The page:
Monday, June 29, 2009

The Blurry Line Between Public and Private

According to my original plans, I should be touring a factory right now. Unfortunately, I'm a bit under the weather, so I have a few moments to post an interesting story about someone else's factory visit. (No, I don't have H1N1 "swine" flu.)

A few weeks ago, Chinese Premier, Wen Jiabao paid a visit to Geely's automotive factory in Hunan Province. Despite the fact that Geely is not a state-owned enterprise, this visit is not all that surprising. State leaders all over the world pay visits to privately owned businesses from time to time.

Standing behind Wen's right shoulder is Li Shufu, founder, Chairman and controlling shareholder of Geely.


What makes Wen's visit interesting, however, is the fact that Wen's government itself directly and indirectly owns or controls several competing auto manufacturers. Wen also had some interesting things to say while there:
我今天的讲话就是为吉利今后的发展指明了方向,并请吉利半年后再向国务院提交专题报告,我将再次批示继续支持吉利汽车工业发展。

Today I am speaking about the future direction of Geely's development. I am also asking Geely to submit a special report to the State Council again after six months. I will once again give instructions to continue to support Geely's industrial development.* (emphasis added)
So apparently, at some point in the past, Geely has submitted a "special report" to the State Council (China's "cabinet"), and from the sound of this story, Wen is offering Geely a chance to re-submit this report for consideration. I hesitate to read too much into this, but it does sound to me as if Geely's first report may not have been acceptable.

An automobile analyst with whom I have met here in Shanghai tells me that this "report" is a development plan that charts the strategic direction of the company. The fact that China's government has identified the auto industry as a "pillar" industry over which it intends to continue to exercise heavy influence, plus the fact that Geely is solidly among China's top ten auto manufacturers are reason enough for the government's concern. Despite the fact that Geely is nominally "private", its strategic plans will have to be approved in Beijing.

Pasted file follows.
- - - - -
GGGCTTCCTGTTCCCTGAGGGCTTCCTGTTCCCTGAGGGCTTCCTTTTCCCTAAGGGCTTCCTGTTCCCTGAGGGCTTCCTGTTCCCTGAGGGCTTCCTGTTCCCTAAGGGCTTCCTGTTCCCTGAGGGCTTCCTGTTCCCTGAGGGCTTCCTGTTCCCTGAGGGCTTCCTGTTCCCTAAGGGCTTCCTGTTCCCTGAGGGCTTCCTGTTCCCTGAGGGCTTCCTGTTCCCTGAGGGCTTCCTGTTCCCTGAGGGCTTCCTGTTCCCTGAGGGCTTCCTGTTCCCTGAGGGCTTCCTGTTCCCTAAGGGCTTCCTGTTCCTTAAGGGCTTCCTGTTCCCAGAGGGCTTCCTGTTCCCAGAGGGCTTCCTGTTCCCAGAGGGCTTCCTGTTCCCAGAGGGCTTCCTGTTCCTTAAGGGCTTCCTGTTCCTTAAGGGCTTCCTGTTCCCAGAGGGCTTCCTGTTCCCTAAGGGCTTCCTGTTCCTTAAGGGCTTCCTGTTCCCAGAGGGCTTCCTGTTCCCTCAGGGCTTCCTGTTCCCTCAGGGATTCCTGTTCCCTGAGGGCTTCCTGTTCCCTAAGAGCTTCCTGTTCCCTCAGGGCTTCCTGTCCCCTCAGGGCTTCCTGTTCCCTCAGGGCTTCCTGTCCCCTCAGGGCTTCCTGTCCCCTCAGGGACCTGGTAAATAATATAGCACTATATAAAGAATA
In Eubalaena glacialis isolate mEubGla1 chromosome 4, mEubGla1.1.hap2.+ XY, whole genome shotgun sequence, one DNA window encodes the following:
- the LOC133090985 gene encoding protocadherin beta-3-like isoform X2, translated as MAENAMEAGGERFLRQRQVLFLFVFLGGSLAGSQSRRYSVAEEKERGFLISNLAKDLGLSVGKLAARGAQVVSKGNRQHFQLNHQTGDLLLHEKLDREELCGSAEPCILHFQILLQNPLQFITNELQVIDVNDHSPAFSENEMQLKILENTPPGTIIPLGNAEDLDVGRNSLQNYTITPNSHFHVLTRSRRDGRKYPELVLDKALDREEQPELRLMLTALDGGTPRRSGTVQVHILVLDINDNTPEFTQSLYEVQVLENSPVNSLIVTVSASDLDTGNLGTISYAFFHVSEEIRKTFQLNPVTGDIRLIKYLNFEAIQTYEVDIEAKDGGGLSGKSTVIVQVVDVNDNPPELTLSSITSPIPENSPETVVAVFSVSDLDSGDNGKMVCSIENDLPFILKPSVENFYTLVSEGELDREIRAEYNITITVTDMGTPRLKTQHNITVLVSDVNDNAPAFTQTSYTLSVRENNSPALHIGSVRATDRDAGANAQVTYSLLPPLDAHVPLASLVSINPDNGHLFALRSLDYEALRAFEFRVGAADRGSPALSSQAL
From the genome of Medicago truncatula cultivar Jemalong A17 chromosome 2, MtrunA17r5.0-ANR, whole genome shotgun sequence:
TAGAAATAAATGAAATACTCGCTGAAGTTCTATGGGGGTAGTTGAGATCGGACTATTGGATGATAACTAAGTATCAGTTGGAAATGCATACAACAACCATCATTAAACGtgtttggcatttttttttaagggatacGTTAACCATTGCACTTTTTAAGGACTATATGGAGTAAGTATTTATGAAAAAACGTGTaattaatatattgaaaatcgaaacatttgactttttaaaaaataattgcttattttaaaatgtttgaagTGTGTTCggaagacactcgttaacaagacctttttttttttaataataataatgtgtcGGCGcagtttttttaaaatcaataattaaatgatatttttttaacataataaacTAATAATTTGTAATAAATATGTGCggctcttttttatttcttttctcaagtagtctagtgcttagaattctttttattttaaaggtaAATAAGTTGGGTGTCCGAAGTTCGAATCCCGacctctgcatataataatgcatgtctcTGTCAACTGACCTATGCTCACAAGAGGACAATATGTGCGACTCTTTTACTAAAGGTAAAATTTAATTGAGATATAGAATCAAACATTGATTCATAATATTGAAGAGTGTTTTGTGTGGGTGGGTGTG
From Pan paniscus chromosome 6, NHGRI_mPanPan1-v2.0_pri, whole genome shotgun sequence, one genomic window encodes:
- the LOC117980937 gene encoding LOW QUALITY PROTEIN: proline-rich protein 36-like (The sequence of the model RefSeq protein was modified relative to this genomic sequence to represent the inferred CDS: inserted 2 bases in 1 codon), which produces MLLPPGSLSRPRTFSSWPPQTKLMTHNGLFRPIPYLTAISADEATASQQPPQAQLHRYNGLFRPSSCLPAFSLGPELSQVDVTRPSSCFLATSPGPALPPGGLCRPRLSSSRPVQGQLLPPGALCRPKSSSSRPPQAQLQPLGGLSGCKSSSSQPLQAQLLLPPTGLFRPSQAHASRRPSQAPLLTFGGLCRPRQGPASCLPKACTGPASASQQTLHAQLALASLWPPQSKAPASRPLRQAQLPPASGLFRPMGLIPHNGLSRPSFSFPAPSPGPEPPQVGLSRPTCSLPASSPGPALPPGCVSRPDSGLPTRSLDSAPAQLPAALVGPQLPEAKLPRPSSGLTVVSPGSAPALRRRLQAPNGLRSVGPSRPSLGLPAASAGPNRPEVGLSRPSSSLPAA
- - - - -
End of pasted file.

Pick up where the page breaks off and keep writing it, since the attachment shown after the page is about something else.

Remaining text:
The surprise for me here is that Beijing is taking a visible lead in the plans of a private firm. I would not have been surprised to learn that the local government of Zhejiang Province, where Geely's headquarters are located, exercises this level of influence, but I am surprised that Beijing is taking such an interest.

In fact, this challenges what I thought I knew about the level of government influence in this industry. My previous impression had been that the central government was only involved at a strategic level with the handful of firms that it directly owns (FAW and Dongfeng), and that all other auto firms were more heavily influenced by local government.

In addition to its apparent role in Geely's strategic direction, the central government also has perks to offer. In the story referenced above, the final sentence says "
年初,中央各大新闻媒体也纷纷对吉利的成功经验作了报道。" ("At the beginning of the year, all of the major central news media outlets made reports on Geely's successful experience.")

This confirms what an executive of one of China's major auto firms personally told me a few weeks ago. "The Central Government offers a kind of support that no local government in China can offer. The Central Government is the only government that controls national level media -- local government only control local media -- and many favorable news stories about a car company can have a big influence on consumer perceptions."

Of course, this brings up questions for which I have no answer. For example, how does the central government choose which auto companies it wants to support? Is there a quality about the company (not necessarily related to the quality of its products) that draws government support? Or do auto companies have to proactively seek this kind of government support? And if so, what does it take to win them over?

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* I'm a little unsure as to my translation of 批示 in this context, so please feel free to offer an alternative translation in the comments.